Rwandan convicted of genocide

[TamilNet, Saturday, 20 December 2008, 00:27 GMT]
A senior Rwandan military officer charged with being one of the masterminds of the 1994 genocide in Rwanda was convicted on Thursday by a United Nations court in Tanzania of genocide and sentenced to life in prison. The court used the doctrine of "command responsibility," to convict the "highest authority in the Rwandan Defense Ministry," and also found him "guilty in connection with the killing of 10 Belgian peacekeepers by soldiers at Camp Kigali, and in the organized killings by soldiers and militiamen," International Herald Tribune reported.

Excerpts from IHT article follows:

Colonel Theoneste Bagosora, 67, is the most senior military official to have been convicted in connection with the genocide, in which bands of Hutu massacred 800,000 Tutsi and moderate Hutu. He was a leading Hutu extremist and the cabinet director for Rwanda's Defense Ministry at the start of the slaughter. He and three other senior army officers had been on trial since 2002 at the International Criminal Tribunal for Rwanda, which is based in Arusha, Tanzania.

In a statement, the United Nations tribunal said it had sentenced Bagosora and two other Rwandan military officers who were also on trial, Major Aloys Ntabakuze and Colonel Anatole Nsengiyumva, to life imprisonment for "genocide, crimes against humanity and war crimes." A fourth co-defendant, General Gratien Kabiligi, was acquitted of all charges and released by the court. The court said Bagosora was "the highest authority in the Rwandan Defense Ministry, with authority over the military" in the days after the death of President Juvenal Habyarimana on April 6, 1994.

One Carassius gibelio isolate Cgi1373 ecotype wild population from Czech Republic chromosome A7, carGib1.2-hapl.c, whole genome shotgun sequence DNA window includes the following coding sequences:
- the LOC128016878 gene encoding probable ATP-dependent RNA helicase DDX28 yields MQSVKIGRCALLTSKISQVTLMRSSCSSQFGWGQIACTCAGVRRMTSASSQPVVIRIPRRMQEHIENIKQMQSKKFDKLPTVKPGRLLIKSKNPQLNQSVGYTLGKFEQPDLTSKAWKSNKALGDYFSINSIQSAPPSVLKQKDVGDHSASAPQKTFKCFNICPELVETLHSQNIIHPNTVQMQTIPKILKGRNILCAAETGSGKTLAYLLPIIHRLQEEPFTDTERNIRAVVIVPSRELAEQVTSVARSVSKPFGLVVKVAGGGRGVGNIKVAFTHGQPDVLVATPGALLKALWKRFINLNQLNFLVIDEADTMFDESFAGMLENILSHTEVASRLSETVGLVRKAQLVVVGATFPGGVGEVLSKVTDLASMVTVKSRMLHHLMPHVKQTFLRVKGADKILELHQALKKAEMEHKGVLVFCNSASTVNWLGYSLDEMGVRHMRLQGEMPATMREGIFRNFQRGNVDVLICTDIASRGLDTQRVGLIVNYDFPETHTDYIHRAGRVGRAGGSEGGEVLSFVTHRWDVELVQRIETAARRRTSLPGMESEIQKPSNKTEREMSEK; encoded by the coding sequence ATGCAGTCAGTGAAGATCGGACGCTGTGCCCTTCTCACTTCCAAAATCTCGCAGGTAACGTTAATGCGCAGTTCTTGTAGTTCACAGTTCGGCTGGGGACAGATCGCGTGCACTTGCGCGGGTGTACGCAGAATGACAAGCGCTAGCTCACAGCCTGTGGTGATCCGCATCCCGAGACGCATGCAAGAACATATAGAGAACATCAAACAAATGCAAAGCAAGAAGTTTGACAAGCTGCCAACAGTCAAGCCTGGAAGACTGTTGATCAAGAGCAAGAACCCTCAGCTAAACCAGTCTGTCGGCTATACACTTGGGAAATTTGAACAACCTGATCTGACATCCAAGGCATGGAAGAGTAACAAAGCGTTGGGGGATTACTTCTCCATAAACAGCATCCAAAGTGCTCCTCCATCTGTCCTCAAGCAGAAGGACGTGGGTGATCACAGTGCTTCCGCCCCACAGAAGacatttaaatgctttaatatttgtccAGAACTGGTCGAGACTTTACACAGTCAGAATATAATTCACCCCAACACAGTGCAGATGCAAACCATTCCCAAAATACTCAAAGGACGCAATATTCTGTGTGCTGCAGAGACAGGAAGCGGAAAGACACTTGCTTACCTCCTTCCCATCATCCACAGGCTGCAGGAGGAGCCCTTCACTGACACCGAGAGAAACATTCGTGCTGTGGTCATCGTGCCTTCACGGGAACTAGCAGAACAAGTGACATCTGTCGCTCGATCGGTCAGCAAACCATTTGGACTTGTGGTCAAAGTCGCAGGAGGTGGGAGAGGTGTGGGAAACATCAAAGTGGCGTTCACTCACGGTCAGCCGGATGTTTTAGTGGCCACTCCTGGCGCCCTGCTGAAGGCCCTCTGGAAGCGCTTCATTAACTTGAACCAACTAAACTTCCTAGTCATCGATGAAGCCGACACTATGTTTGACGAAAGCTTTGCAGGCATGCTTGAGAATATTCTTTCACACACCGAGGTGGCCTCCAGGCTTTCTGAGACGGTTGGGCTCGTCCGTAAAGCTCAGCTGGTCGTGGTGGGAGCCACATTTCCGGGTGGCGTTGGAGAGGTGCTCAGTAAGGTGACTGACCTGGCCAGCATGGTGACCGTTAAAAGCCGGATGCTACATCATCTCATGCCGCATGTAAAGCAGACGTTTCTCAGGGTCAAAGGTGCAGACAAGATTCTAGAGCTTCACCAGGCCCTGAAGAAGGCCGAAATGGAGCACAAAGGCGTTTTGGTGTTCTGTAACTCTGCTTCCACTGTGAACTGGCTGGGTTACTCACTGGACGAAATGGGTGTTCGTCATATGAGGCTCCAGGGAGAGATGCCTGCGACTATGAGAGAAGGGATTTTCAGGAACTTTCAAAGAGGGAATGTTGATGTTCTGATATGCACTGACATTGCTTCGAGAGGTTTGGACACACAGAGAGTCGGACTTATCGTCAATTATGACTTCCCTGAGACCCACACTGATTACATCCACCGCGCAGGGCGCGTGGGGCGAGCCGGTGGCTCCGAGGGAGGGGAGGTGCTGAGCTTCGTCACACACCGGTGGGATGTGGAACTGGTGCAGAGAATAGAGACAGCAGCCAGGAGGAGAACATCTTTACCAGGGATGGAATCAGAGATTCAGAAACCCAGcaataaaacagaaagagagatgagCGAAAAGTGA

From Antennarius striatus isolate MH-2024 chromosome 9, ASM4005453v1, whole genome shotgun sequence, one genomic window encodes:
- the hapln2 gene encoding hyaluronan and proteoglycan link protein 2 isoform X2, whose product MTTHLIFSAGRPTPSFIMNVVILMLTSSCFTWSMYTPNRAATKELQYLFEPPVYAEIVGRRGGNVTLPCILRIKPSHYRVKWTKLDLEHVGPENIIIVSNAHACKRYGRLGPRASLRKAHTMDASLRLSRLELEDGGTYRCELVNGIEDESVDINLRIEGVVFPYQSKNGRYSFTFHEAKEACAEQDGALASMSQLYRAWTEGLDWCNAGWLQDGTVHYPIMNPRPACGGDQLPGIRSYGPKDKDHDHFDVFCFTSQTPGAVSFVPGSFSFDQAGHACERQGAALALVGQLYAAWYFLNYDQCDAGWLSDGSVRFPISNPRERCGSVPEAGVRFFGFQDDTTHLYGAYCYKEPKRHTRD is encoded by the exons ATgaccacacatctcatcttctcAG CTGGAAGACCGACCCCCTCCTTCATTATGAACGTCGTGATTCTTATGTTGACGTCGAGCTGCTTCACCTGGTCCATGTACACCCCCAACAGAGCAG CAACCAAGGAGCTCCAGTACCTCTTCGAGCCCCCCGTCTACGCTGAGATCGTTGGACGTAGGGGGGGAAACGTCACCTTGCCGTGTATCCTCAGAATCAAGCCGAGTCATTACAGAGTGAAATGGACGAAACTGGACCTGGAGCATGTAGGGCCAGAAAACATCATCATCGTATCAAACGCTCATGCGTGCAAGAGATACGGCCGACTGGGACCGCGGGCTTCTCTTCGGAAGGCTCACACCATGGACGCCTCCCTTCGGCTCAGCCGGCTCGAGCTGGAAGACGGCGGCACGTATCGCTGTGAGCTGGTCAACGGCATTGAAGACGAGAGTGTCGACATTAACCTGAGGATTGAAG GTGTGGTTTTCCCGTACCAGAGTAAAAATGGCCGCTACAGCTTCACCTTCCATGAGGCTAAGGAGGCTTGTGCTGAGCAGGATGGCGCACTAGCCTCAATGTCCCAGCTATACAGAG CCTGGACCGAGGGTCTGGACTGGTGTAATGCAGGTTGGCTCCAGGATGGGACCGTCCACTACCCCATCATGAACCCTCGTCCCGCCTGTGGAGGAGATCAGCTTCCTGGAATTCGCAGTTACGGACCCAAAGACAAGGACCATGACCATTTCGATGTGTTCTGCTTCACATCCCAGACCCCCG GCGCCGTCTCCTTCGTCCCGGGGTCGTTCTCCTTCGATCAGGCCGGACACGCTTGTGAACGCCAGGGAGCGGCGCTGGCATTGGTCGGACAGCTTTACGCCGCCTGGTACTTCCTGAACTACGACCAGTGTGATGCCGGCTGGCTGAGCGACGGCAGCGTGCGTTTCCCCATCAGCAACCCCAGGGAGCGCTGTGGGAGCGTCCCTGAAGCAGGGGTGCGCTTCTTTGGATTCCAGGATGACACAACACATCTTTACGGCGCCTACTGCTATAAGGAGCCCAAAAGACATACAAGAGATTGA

Bagosora was also found guilty in connection with the killing of 10 Belgian peacekeepers by soldiers at Camp Kigali, and in the organized killings by soldiers and militiamen throughout Kigali and Gisenyi, in the west of the country.

However, the court cleared Bagosora and the others on trial of conspiring to commit genocide before April 7, 1994. The trial lasted six years, during which 242 witnesses were heard.

Human rights officials hailed the conviction of Bagosora, calling it a strike against impunity but also a reminder to anyone committing atrocities in armed conflict. It has particular resonance for the belligerents spawning chaos in eastern Congo, said Paul van Zyl of the International Center for Transitional Justice, a rights group based in New York.

"The conviction should send a signal to all people with ongoing responsibility for atrocities in Congo," he said. "If they are in effective control of armed forces, whether they are state troops, a rebel group or guerrillas, they are potentially criminally liable."

 

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